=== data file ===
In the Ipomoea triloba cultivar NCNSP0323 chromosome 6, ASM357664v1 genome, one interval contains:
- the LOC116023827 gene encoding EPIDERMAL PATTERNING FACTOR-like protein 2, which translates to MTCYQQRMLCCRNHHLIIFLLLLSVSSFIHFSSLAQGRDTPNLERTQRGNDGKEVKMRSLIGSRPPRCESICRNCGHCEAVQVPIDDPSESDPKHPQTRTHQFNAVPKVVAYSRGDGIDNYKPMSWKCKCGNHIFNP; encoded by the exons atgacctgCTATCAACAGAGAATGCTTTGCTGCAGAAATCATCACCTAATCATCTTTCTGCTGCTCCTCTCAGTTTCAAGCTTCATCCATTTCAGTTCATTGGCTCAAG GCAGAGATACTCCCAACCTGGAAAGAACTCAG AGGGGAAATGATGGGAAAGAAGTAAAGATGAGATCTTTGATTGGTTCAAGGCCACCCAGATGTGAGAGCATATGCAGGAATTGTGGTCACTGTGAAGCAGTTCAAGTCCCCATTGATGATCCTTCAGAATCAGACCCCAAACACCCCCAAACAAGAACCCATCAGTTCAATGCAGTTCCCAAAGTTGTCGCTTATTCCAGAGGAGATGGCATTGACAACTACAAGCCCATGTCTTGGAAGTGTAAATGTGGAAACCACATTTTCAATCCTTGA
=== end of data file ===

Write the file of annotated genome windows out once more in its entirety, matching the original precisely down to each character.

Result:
In the Ipomoea triloba cultivar NCNSP0323 chromosome 6, ASM357664v1 genome, one interval contains:
- the LOC116023827 gene encoding EPIDERMAL PATTERNING FACTOR-like protein 2, which translates to MTCYQQRMLCCRNHHLIIFLLLLSVSSFIHFSSLAQGRDTPNLERTQRGNDGKEVKMRSLIGSRPPRCESICRNCGHCEAVQVPIDDPSESDPKHPQTRTHQFNAVPKVVAYSRGDGIDNYKPMSWKCKCGNHIFNP; encoded by the exons atgacctgCTATCAACAGAGAATGCTTTGCTGCAGAAATCATCACCTAATCATCTTTCTGCTGCTCCTCTCAGTTTCAAGCTTCATCCATTTCAGTTCATTGGCTCAAG GCAGAGATACTCCCAACCTGGAAAGAACTCAG AGGGGAAATGATGGGAAAGAAGTAAAGATGAGATCTTTGATTGGTTCAAGGCCACCCAGATGTGAGAGCATATGCAGGAATTGTGGTCACTGTGAAGCAGTTCAAGTCCCCATTGATGATCCTTCAGAATCAGACCCCAAACACCCCCAAACAAGAACCCATCAGTTCAATGCAGTTCCCAAAGTTGTCGCTTATTCCAGAGGAGATGGCATTGACAACTACAAGCCCATGTCTTGGAAGTGTAAATGTGGAAACCACATTTTCAATCCTTGA